bump stop of empty. Thinking about the appeal of gambling was a sort of answer
to the perennial question: ‘Why do I do
 this?’

It’s not just
me either. Tiff Needell, formerly of this parish, went
everywhere with both the rev counter and the fuel gauge in the red zone. He
never went into a filling station with the engine still running.

And why not? I genuinely worry about people
who fill up whenever the needle drops below half. How empty must your life be, and how
unimportant your journey, if you have time to stand and watch the pump dispense
the fruits of your labours in a digital blur?

It’s not the expense; oh, we may moan about the price of petrol these days,
but that’s not the issue here. It’s the tedium. It’s hard to think of anything,
apart from being dissolved in a bath of acid, which is less enjoyable than
standing in a filling station, pumping fuel.

It’s particularly awful when you have a
Jaguar because unless you have the nozzle arranged just so, it cuts out every
second and a half. Then you have the pumps which deliver fuel at the rate of a
gallon an hour, and those with stiff grips which give your hand cramp, and
those which deliberately deliver exactly 1p more than you’d planned.

The whole event
is an affront to the senses. The fluorescent half light, knowing
that the smell is giving you cancer and that when the
tank is finally full, you’ll be in a shop which only sells carcinogenic pies
and radioactive drink. Why do petrol stations have to be like petrol stations?
Why can’t they be like Victorian railway stations or cricket pavilions? Why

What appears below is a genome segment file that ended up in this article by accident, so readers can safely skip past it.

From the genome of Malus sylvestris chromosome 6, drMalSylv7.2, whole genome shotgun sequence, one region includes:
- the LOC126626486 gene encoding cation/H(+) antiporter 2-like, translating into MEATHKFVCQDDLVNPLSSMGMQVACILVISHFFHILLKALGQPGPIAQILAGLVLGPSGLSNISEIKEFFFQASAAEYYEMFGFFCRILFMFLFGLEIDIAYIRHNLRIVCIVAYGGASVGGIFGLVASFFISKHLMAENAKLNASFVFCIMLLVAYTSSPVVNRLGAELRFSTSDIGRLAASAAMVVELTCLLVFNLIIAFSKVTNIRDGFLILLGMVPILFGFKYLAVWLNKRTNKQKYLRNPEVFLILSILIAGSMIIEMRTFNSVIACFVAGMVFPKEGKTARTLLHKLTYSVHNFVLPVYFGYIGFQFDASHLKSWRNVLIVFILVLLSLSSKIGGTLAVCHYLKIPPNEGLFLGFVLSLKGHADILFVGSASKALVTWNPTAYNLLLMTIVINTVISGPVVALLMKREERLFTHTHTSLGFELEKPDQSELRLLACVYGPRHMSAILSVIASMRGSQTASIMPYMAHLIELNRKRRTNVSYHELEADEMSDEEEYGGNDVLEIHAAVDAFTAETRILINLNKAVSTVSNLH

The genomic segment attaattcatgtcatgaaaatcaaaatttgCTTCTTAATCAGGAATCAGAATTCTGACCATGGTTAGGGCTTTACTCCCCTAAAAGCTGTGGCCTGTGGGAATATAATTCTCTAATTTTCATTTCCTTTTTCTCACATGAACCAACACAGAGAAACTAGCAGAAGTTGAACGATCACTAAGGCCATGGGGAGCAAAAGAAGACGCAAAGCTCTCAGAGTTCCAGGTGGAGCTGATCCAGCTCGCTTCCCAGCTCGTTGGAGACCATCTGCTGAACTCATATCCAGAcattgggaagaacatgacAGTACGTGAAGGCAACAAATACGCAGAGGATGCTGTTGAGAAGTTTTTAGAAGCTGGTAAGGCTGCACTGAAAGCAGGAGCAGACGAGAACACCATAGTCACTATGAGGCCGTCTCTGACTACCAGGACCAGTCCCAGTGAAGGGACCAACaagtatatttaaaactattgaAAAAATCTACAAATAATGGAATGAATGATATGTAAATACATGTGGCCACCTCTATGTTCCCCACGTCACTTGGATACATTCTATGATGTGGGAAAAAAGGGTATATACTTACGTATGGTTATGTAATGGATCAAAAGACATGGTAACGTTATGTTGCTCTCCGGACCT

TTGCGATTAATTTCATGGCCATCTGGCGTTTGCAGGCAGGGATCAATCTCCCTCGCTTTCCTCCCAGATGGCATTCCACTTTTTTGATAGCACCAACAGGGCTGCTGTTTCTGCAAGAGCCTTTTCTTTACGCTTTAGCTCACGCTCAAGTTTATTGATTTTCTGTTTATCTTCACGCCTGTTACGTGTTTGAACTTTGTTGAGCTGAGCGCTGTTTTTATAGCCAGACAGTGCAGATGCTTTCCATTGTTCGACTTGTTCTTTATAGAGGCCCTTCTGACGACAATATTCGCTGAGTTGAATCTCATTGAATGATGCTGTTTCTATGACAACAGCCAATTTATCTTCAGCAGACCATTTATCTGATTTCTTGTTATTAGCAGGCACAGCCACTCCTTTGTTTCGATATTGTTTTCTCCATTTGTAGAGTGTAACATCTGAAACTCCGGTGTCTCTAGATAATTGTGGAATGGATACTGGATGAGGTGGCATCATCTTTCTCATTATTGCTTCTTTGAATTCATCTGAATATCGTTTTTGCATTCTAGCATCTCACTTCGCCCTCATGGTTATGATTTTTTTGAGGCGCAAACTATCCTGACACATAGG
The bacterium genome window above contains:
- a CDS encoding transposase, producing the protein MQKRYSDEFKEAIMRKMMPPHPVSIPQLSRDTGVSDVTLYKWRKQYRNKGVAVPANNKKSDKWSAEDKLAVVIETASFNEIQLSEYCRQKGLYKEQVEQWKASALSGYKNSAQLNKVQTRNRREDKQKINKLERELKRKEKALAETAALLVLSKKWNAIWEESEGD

can’t they be designed by Conran with splashes of zinc here and there? Who says
that I must have a Fuse bar every time I fill up? What if I want a lobster?

And as you look about, the whole place is
full of people who don’t really need to be there, people who are filling up
long before the engine actually coughs. I bet Norma Major keeps the diesel tank
topped off. And I bet Ozzy Osbourne doesn’t.

I don’t either. When I’m driving up a
motorway with the fuel light on and a sign says ‘services 1m and 29m’, I
always, always, always go for the furthest target. And when I get there, I’ll
often drive past that one too.

Now you probably think this is a pointless
game. You think that there’s no prize if I win and a long trudge in the rain if
I lose.

You will also explain that even if I do make
it home, on fumes, the car will not miraculously fuel itself overnight. It will
have to be filled eventually, so why not now?

True, but on a motorway with nothing but
Gareth Gates for company, things can get dull. Playing fuel light bingo brings
a bit of excitement to the monotony. The will I/won’t I gamble puts some fizz
in my blood stream and an extra boing to my heart beat.

I am now the world expert on which cars go
how far below empty on the gauge. Fords are good, but Porsche’s are bad. When a
928 says it has no fuel on board, it has no fuel on board and you judder to a
 halt.

That’s not bad though. One
failure in 25 years on the road. I’m surprised they haven’t asked me to be the
new voice of Thomas The Tank Engine

This article was first published in April 2003.